How does the longer out breath technique work?

First, it’s helpful to understand the body’s stress response and anxiety. Anxiety is your body’s natural survival mechanism. There’s a part of your brain, called your amygdala, that fires up to protect you when it thinks there might be danger. Your amygdala activates the oxygen, hormones, and adrenalin in case you need to be strong, fast, and powerful for a fight or flight response. This fight or flight response was great for evolution and it’s great when there’s real danger, but these days the problem is that your amygdala doesn’t know if there is real danger or not, and it can go off like a smoke alarm sensing burnt toast, rather than for a fire, leaving you feeling stressed and anxious.

The parasympathetic nervous system is activated with a longer outbreath and counterbalances the fight or flight stress response. It’s kind of like the brakes in a car because it slows down the fight or flight response of the sympathetic nervous system. During exhalation, a transmitter is released that causes deceleration within beat-to-beat intervals of heart rate via the parasympathetic nervous system. The sympathetic nervous system is more like the accelerator – fuelling anxiety by pumping adrenaline, cortisol, and other stress hormones into your nervous system. The sympathetic nervous system also facilitates a brief acceleration of heart rate. While we definitely want a certain amount of stress in life, the “good stress” (or eustress as we call it) for optimal arousal and performance, too much stress is “bad stress” (or distress) and has negative implications for health and wellbeing.

Take a moment to practice your longer out breath breathing:

Take a strong steady inhalation, and then slowly begin to elongate your exhale until it becomes twice as long as your in breath. Counting can help e.g., start with inhaling for 2 and then exhale for 4, then inhale for 3 and exhale for 6, then inhale for 4 and exhale for 8.

Practice this for a minute or two and notice what ratio feels right for you. E.g., Some people prefer breathing in for 4 and out for 7. It doesn’t have to be exactly double, the out breath just needs to be longer than the in breath.

You’ll find that children and young people will have different breathing because of their development so don’t try to get them to match you, just coach them in finding their own rhythm.

Harnessing the power of breath as a stress or anxiety hack is a fantastic way to tend to your nervous system. Imagine if the next time you had a deadline at work, or a tense conversation with a colleague or family member you could harness the power of breath. Imagine if the next time anxiety tried to take over you could be calm and clear headed with this great breathing hack. What difference would this make for you? What could it make possible?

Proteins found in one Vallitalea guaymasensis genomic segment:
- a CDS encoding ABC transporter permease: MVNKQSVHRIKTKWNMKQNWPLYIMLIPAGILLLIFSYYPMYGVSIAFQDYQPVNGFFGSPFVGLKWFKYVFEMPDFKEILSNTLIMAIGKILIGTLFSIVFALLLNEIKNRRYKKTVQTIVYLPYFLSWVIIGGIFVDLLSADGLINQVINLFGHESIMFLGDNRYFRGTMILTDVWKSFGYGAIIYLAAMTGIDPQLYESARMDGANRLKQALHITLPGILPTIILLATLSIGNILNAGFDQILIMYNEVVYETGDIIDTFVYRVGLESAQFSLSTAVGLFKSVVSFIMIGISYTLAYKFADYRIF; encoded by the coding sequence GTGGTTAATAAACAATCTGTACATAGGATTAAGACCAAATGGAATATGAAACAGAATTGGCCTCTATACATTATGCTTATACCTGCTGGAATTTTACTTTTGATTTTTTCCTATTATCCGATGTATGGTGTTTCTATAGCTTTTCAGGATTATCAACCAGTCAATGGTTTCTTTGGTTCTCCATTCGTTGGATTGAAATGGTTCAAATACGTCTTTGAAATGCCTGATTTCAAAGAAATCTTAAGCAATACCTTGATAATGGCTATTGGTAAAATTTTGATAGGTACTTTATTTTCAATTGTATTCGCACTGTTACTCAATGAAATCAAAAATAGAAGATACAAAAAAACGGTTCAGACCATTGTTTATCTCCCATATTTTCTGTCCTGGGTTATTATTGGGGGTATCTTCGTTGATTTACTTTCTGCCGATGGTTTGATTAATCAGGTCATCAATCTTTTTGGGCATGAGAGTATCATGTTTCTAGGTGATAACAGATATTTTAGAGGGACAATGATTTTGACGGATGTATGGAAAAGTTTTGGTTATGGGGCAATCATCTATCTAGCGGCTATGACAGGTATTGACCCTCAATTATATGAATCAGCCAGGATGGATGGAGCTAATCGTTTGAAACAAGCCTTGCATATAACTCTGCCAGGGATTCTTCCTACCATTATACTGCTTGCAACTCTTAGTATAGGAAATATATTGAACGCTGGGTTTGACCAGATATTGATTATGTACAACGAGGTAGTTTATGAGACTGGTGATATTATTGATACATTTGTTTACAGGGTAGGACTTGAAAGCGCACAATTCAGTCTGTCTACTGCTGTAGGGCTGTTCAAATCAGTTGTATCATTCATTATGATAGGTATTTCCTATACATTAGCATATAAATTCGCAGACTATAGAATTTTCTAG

It’s also a fantastic hack to share with your family, and to teach your children. Imagine if the next time your child or teen had to sit an exam at school, or was feeling nervous about their soccer game, they could draw on the power of breath. What difference would this make for them? What could it make possible for them?

It’s always fantastic to develop a toolkit of strategies and hacks. Will the power of breath be one of yours?

If you'd like an easy-to-use resource for these breathing hacks click here

Breathing Hacks
Download PDF • 6.51MB

Dr Leonie White - Clinical Family Therapist and Psychologist

Helping people grow, connect and thrive in life’s unique journey.

Please note - this article is educational in nature and does not constitute therapy advice.

Please seek help from a professional if you require support.

Photo Attributions - Veecteezy Pro


Beaudoin, M. & Maki, K. (2011). Mindfulness in A Busy World: Lowering Barriers for Adults and Youth to Cultivate Focus, Emotional Peace, and Gratefulness. Rowman & Littlefield: New York.

O’Connell, K. & Regan, L. (2020). Find Your Calm: Activities to Help When You’re Feeling Anxious. Arcturus: London.

Karen Young – Hand on Heart YouTube

Karen Young – Hey Warrior Training Workshop 2022 (Compass Seminars Australia).

62 views0 comments


bottom of page